World Coins

Rare silver penny found by detector sells in London auction

A rare silver penny of Ludica realized £41,216 ($54,004 U.S.), including fees totaling 28.8 percent, during Dix Noonan Webb’s March 10 auction.

Images courtesy of Dix Noonan Webb.

A metal detectorist’s find, a silver penny of Ludica, a virtually unknown Saxon king of Mercia, realized nearly three times its high estimate during a March 10 auction in London.

The coin was discovered by Andy Hall while metal detecting in Wiltshire. It realized £41,216 ($54,004 U.S.), including the 28.8 percent buyer’s fee.

The coin’s estimate was £10,000 to £15,000 ($13,103 to $19,654 U.S.).

After attracting significant interest in the room and on the Internet, the coin was purchased by a collector in the United Kingdom the firm said.

The coin has on the obverse a diademed bust of Ludica facing right with the legend LUDICA REX MER, while the reverse features the inscription LUN/DONIA/CIVIT in three lines. Ludica reigned for just over a year in A.D. 826 to 827.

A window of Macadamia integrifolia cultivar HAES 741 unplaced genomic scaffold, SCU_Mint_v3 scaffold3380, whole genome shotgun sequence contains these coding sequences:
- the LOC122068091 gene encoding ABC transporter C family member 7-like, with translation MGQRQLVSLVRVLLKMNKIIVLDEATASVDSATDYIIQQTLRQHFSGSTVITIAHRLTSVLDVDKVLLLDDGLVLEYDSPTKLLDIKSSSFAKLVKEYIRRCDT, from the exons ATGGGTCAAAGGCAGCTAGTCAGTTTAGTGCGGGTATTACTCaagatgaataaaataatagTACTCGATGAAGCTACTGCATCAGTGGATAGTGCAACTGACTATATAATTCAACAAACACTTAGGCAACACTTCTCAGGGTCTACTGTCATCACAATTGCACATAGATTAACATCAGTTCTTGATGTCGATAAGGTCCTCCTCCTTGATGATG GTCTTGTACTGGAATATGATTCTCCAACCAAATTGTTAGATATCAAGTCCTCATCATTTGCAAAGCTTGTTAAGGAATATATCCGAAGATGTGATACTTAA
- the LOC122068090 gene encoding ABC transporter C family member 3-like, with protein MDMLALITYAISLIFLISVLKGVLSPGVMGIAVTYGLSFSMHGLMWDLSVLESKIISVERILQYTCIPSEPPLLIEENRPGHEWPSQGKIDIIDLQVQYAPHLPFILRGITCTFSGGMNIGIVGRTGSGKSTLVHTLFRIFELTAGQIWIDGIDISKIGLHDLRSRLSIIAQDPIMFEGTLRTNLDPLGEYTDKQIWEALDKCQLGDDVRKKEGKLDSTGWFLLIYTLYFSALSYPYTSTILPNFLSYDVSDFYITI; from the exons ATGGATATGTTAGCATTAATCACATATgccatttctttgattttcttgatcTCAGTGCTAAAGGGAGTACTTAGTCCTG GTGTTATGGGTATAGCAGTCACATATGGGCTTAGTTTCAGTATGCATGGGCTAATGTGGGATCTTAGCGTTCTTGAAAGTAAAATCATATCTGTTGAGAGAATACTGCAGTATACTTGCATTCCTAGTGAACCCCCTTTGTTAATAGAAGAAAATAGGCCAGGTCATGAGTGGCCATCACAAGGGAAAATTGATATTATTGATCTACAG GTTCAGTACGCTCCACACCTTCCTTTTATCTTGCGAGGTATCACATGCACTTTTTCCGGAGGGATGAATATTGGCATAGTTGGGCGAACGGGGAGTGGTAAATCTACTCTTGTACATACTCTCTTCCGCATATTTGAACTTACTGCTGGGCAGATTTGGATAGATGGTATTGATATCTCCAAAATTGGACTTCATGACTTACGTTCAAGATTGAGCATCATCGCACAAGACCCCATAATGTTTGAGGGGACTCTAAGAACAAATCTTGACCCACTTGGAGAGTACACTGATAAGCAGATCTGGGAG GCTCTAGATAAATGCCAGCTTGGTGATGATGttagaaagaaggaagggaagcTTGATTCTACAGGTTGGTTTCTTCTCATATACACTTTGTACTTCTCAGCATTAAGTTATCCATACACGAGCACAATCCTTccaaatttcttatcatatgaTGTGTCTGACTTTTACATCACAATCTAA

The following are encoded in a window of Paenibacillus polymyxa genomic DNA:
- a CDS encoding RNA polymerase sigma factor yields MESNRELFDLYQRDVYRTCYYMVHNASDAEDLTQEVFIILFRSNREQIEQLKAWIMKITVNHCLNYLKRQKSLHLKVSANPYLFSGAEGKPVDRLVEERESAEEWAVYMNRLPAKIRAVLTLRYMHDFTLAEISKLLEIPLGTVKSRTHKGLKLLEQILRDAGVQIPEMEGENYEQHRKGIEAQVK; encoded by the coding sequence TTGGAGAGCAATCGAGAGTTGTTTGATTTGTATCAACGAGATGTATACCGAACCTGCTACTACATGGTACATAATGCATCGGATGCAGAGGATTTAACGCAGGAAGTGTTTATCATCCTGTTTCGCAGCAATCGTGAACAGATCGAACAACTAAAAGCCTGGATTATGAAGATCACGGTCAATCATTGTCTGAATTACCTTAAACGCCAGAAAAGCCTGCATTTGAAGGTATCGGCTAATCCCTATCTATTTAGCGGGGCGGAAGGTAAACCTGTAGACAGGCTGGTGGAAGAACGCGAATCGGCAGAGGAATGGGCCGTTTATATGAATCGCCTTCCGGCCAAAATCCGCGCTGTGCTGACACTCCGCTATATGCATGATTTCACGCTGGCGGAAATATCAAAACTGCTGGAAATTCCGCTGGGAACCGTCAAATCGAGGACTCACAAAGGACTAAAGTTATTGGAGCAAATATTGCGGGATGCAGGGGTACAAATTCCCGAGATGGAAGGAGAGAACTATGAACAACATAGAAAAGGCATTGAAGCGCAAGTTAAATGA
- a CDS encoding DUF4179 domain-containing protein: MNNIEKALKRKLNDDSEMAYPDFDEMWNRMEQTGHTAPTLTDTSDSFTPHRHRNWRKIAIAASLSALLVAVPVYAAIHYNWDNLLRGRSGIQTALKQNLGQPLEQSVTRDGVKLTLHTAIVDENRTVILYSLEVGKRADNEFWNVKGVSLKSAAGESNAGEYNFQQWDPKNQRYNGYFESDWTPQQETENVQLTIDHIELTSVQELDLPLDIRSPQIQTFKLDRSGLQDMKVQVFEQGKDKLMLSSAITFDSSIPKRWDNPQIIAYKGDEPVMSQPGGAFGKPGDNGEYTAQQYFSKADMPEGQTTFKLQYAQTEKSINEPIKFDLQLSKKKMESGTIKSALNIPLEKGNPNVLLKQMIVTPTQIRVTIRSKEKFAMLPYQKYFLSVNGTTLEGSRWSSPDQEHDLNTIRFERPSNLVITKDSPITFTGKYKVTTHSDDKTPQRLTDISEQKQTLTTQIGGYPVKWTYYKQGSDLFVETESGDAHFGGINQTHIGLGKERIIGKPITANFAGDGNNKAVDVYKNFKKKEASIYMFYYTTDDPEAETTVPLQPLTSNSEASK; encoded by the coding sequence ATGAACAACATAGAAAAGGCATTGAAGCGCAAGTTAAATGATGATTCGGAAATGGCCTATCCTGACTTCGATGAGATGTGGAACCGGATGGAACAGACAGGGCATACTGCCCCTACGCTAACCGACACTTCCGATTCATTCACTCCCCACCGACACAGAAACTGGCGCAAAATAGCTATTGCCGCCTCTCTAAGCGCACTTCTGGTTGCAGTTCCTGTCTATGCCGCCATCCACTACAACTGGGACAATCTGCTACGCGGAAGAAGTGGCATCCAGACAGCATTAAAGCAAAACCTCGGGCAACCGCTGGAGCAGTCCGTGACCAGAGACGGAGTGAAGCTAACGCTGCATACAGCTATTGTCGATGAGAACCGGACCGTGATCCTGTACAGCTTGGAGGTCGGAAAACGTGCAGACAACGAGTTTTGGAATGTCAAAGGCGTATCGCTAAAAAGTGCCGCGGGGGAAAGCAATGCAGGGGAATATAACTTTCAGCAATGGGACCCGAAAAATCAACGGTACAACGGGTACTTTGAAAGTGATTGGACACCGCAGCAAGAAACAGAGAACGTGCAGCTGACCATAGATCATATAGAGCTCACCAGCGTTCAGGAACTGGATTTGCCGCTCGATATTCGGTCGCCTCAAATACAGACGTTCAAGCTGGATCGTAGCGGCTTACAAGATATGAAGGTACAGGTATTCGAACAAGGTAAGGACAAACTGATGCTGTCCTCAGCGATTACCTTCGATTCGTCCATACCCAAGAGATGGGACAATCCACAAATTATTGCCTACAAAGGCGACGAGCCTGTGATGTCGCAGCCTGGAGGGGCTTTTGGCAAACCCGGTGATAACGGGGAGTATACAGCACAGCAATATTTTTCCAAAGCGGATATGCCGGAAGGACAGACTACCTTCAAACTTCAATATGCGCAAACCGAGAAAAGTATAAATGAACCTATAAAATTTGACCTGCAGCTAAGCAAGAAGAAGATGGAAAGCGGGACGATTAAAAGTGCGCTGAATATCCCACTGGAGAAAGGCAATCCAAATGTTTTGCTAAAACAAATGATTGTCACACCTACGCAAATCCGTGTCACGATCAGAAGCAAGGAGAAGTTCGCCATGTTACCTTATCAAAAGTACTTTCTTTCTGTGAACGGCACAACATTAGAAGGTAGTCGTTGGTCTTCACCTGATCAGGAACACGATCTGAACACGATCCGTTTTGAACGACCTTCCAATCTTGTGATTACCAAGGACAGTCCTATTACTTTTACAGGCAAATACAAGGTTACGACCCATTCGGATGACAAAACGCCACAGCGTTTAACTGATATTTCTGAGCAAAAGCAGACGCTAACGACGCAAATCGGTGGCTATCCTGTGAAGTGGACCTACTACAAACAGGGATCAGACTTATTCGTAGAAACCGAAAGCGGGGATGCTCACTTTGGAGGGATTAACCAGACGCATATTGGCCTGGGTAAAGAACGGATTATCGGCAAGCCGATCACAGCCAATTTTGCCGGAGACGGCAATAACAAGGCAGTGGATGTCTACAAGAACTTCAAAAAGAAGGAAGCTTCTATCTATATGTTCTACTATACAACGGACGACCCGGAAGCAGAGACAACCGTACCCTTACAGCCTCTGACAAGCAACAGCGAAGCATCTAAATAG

At Coombe Bissett, in Wiltshire, in January 2016 during an organized search on farmland, the coin was found buried 3 to 4 inches deep in a rotted stubble field. Hall, using an XP Deus metal detector, found the coin in a ball of thick mud.

Hall had been detecting for two years when he found the coin. He saw that it was a Saxon silver penny and took it home before carefully removing the mud.

After researching online, he sent details to the Fitzwilliam Museum in Cambridge, where new discoveries of early medieval coins are registered. Initially the coin’s authenticity was questioned because it was unique and so historically significant.

Hall then spent the next three years having the coin examined by experts, and he paid for metallurgical analysis before it was declared genuine, according to the auction house.

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